Featured Articles

Intel refreshes CPU roadmap

Intel refreshes CPU roadmap

Intel has revealed an update to its CPU roadmap and some things have changed in 2015 and beyond. Let’s start with the…

More...
Hands on: Nvidia Shield Tablet with Android 5.0

Hands on: Nvidia Shield Tablet with Android 5.0

We broke the news of Nvidia's ambitious gaming tablet plans back in May and now the Shield tablet got a bit…

More...
Nokia N1 Android tablet ships in Q1 2015

Nokia N1 Android tablet ships in Q1 2015

Nokia has announced its first Android tablet and when we say Nokia, we don’t mean Microsoft. The Nokia N1 was designed…

More...
Marvell launches octa-core 64-bit PXA1936

Marvell launches octa-core 64-bit PXA1936

Marvell is better known for its storage controllers, but the company doesn’t want to give up on the smartphone and…

More...
Nvidia GTX 970 SLI tested

Nvidia GTX 970 SLI tested

Nvidia recently released two new graphics cards based on its latest Maxwell GPU architecture, with exceptional performance-per-watt. The Geforce GTX 970…

More...
Frontpage Slideshow | Copyright © 2006-2010 orks, a business unit of Nuevvo Webware Ltd.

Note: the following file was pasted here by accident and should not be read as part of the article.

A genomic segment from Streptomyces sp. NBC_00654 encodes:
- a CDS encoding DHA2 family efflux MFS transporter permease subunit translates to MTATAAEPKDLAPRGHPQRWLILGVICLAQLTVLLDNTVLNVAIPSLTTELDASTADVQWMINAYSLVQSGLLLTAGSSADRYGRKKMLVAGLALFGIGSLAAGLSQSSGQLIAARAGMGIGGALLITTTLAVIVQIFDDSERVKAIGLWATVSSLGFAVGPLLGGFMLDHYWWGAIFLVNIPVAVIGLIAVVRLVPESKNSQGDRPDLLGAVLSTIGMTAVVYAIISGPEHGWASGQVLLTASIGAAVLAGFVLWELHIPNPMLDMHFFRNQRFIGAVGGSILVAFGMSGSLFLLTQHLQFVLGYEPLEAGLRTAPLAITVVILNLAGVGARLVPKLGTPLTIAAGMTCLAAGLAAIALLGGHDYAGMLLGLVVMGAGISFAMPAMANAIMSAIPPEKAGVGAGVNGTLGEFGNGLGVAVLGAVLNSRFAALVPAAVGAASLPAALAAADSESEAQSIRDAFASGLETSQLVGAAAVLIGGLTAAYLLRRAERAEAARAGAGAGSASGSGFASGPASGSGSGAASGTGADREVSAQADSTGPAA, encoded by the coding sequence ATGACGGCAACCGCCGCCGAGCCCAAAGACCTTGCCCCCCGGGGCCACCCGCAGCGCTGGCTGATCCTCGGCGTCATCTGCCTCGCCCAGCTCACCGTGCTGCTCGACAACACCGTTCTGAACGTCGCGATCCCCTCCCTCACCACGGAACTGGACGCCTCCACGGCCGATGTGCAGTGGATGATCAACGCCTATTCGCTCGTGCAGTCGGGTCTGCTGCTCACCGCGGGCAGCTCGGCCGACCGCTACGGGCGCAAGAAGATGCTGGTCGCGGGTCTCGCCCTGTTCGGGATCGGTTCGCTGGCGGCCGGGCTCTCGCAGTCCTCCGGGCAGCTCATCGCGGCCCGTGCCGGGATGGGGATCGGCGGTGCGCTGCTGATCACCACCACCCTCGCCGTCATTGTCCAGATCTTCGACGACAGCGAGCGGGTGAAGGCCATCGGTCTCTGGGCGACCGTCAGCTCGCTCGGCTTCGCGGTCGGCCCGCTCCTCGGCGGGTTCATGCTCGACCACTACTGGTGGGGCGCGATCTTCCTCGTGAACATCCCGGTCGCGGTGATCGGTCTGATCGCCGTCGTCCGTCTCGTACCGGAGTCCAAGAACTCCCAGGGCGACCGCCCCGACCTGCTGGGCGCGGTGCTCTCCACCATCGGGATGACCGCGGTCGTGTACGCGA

Monday, 22 April 2013 08:39

Apple in hot water over Siri

Written by Nick Farrell



Stores your voice for two years

Jobs’ Mob is in trouble over the fact that its Siri voice activated search tool has been storing people’s searches for two years. Apple has admitted that data collected by Apple to improve its voice-driven Siri service is kept on the company's servers for up to two years before it is discarded.

According to Wired privacy advocates popped into the company to establish exactly what information it knows and keeps about users. It found that the company was surprisingly open about the data it was collecting. Apple spokeswoman Trudy Muller said the anonymized data is collected solely to improve the service, and that the company takes customer privacy “very seriously”.

Voice clips stored by Apple are categorised by random numbers to represent the user who recorded it. The number is not associated with an Apple ID, email address, or anything else that could be easily personally identifiable, she said. After six months, the random number is no longer associated with the saved clip, but the audio file may be saved for up to two years in total for what Wired said were "testing and product improvement purposes."

If a user turns off Siri on their device, their randomised identifier is deleted, along with any data associated with it. Siri’s use of data has caused problems for Apple before. The fact that Siri data must be sent to Apple before it can provide results has worried those who are concerned about Apple’s security.

Last year IBM barred the use of Siri on its corporate networks, out of concern that sensitive information could leak.

blog comments powered by Disqus

 

Facebook activity

Latest Commented Articles

Recent Comments